Lagos State Government, through its Health Facilities Monitoring and Accreditation Agency (HEFAMAA), has sealed 42 health facilities in nine months.
The Executive Secretary, HEFAMAA, Mrs Abiola Idowu, made this known while reviewing activities of the agency in nine months, in Ikeja.
Idowu said the 42 facilities were sealed, out of about 1,040 health facilities visited from January to September.
She said the facilities were sealed for non-compliance with regulatory standards, including non-registration of facilities, lack of qualified medical personnel, as well as the illegal training of auxiliary nurses.
According to her, within the same period, 170 facilities across the state were inspected for registration, while 157 closure notices were issued.
Idowu said the key areas the monitoring officers focused on during monitoring and inspection of health facilities were the qualification of personnel, operation processes of the facility, the environment, and the standard of equipment.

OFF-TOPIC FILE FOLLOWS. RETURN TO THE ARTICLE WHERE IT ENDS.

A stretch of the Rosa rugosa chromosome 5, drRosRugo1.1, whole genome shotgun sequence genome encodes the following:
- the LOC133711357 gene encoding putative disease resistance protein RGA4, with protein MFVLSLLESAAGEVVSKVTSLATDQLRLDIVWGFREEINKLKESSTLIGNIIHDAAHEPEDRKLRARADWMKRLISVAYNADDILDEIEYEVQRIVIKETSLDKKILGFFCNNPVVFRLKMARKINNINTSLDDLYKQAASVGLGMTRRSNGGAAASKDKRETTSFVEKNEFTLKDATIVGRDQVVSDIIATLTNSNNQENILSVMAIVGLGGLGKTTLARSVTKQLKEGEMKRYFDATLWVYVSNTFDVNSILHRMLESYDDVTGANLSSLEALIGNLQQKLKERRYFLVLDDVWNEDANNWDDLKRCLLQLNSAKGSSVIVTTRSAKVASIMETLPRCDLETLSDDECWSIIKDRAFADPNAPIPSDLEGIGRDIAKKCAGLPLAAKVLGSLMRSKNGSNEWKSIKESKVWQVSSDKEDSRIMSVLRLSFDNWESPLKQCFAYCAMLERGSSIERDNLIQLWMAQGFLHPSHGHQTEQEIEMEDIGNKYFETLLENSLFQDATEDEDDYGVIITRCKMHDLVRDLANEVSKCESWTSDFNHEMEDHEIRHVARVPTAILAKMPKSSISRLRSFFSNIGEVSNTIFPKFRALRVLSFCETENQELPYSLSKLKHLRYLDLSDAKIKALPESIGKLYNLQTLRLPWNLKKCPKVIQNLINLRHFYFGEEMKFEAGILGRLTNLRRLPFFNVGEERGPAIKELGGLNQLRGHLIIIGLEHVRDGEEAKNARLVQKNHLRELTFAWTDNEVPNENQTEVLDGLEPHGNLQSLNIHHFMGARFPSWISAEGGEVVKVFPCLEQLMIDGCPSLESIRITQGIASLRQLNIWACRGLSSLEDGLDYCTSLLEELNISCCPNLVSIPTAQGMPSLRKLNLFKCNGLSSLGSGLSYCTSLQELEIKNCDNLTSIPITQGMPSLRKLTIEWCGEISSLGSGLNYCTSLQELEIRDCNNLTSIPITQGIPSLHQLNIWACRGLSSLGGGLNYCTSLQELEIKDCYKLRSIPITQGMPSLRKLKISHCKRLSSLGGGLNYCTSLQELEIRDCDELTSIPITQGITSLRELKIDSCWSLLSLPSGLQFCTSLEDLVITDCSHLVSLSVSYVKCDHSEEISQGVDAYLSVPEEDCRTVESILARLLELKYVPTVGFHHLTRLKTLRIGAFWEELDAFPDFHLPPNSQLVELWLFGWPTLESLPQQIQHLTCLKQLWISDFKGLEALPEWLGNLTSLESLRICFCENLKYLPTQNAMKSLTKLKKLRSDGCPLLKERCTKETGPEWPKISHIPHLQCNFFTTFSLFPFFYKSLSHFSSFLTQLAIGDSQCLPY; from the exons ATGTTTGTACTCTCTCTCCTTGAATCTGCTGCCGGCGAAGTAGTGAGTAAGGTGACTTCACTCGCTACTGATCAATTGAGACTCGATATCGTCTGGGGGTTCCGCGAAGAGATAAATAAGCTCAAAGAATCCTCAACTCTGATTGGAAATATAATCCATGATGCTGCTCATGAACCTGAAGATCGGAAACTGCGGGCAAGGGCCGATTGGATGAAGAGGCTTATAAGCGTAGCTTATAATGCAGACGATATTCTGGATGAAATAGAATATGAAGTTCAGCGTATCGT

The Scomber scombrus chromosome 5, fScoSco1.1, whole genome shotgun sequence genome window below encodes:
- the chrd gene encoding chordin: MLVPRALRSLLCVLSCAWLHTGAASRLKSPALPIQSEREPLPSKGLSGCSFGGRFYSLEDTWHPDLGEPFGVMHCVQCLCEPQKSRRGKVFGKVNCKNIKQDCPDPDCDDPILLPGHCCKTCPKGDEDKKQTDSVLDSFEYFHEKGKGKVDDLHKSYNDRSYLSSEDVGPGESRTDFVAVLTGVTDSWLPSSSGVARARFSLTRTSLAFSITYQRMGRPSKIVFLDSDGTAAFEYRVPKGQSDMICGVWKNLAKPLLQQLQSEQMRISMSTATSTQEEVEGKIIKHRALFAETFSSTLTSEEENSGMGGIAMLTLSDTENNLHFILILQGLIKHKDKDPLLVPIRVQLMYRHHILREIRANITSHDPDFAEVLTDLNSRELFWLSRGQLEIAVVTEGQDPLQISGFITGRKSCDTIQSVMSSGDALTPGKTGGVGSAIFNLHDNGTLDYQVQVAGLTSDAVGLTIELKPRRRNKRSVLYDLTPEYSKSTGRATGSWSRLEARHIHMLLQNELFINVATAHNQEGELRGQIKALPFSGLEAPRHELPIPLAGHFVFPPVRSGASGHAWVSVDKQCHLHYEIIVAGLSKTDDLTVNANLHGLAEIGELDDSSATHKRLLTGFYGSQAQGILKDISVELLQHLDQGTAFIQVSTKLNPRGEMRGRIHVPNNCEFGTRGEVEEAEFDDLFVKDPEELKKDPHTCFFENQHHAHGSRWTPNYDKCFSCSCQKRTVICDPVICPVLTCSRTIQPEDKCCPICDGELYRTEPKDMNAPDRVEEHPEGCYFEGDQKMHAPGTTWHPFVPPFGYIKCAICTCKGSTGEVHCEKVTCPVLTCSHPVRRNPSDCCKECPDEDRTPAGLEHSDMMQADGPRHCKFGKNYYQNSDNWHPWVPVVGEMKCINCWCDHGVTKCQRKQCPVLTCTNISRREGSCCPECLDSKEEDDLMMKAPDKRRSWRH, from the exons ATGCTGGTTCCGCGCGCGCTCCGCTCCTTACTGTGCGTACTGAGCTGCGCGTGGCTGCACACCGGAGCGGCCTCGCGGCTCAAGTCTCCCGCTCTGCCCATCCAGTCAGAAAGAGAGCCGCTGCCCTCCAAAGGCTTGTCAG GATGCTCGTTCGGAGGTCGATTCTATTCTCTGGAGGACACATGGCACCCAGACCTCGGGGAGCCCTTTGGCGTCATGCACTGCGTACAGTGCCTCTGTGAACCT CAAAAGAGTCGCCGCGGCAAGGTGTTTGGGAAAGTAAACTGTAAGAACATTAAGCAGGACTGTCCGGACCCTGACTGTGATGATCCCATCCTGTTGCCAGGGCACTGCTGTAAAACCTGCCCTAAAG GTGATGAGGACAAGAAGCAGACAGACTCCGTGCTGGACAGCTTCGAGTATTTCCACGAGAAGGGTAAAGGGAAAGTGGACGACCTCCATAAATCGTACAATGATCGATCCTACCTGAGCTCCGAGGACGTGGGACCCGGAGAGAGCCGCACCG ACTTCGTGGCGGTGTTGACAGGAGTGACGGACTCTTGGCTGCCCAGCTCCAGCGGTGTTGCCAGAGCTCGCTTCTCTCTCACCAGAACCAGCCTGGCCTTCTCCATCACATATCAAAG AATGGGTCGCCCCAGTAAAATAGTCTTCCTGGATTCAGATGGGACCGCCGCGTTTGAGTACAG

The Executive Secretary said the agency was ensuring that monitoring of all the health facilities in the state was done at least twice a year, as the law stipulated.
“The agency is empowered by the Health Sector Reform (HSR) Law 2006 to franchise some of its activities.
“Section 49 (5) of the law granted the agency the power to select franchise companies to monitor and ensure compliance with the law by health facilities in the state,” she said.
Idowu, therefore, advised owners and operators of health facilities to get acquainted with the law and carry out their operations in accordance with it, to safeguard the health of the people.
According to her, the sttate Government is committed to sustaining the fight against quackery and unprofessional conduct in the system.
She urged intending operators to ensure proper registration with the agency through its website before commencing the 5 try operations.
Idowu also urged existing registered operators to ensure prompt renewal of their certificates to avoid being sanctioned.Follow us on social media